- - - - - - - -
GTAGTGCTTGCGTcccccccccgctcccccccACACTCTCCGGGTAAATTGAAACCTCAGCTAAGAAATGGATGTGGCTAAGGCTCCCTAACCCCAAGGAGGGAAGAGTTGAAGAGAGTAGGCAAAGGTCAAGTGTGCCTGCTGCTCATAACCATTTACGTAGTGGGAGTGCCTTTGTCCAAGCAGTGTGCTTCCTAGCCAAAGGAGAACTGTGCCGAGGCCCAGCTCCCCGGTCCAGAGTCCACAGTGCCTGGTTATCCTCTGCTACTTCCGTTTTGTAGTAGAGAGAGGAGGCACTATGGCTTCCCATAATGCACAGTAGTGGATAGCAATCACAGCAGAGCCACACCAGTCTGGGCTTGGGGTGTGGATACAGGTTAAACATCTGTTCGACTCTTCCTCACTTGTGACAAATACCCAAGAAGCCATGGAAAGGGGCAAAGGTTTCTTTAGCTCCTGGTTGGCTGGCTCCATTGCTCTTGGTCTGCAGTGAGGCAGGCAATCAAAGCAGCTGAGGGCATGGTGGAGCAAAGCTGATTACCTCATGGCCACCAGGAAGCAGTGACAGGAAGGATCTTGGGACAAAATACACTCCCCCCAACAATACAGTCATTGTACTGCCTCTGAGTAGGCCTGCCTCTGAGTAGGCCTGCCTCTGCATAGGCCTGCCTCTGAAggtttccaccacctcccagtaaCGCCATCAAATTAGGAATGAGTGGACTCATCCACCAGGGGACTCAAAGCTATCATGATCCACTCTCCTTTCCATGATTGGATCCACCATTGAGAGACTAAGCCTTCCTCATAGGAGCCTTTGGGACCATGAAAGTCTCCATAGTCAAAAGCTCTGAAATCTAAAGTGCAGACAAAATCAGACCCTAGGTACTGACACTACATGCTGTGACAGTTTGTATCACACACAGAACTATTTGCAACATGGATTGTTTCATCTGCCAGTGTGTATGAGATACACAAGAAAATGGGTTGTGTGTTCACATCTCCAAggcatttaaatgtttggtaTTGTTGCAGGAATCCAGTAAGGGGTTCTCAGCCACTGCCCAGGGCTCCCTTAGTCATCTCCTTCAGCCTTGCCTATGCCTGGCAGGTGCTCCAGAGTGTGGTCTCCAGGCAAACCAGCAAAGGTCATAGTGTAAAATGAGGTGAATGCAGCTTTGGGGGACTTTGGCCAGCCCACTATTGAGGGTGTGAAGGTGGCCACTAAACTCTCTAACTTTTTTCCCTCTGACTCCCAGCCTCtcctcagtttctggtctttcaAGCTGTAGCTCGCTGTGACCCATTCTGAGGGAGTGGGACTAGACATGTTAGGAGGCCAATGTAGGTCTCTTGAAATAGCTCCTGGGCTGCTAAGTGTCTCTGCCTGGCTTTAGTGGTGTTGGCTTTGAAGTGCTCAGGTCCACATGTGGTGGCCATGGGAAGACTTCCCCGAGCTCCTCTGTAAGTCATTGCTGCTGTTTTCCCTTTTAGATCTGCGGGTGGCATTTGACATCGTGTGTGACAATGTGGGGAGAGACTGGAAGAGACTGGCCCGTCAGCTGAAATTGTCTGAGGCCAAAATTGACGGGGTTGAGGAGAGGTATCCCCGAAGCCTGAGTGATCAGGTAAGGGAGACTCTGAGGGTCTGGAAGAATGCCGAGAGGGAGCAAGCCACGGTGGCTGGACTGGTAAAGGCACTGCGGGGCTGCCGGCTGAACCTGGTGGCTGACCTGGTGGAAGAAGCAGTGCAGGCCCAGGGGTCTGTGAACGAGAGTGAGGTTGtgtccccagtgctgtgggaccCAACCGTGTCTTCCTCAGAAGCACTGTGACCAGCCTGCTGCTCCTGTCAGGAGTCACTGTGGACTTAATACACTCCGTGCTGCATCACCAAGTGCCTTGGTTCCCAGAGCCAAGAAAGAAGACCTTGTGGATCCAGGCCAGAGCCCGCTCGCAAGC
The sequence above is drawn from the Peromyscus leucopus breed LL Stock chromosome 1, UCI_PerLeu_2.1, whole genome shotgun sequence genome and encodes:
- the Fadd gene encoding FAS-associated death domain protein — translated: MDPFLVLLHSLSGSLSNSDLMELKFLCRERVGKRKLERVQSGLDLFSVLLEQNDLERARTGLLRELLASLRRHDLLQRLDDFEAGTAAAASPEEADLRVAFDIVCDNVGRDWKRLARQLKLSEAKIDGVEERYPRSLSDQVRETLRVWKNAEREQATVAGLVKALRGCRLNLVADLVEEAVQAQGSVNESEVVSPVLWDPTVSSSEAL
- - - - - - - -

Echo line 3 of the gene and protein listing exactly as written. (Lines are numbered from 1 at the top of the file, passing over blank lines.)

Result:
- the Fadd gene encoding FAS-associated death domain protein — translated: MDPFLVLLHSLSGSLSNSDLMELKFLCRERVGKRKLERVQSGLDLFSVLLEQNDLERARTGLLRELLASLRRHDLLQRLDDFEAGTAAAASPEEADLRVAFDIVCDNVGRDWKRLARQLKLSEAKIDGVEERYPRSLSDQVRETLRVWKNAEREQATVAGLVKALRGCRLNLVADLVEEAVQAQGSVNESEVVSPVLWDPTVSSSEAL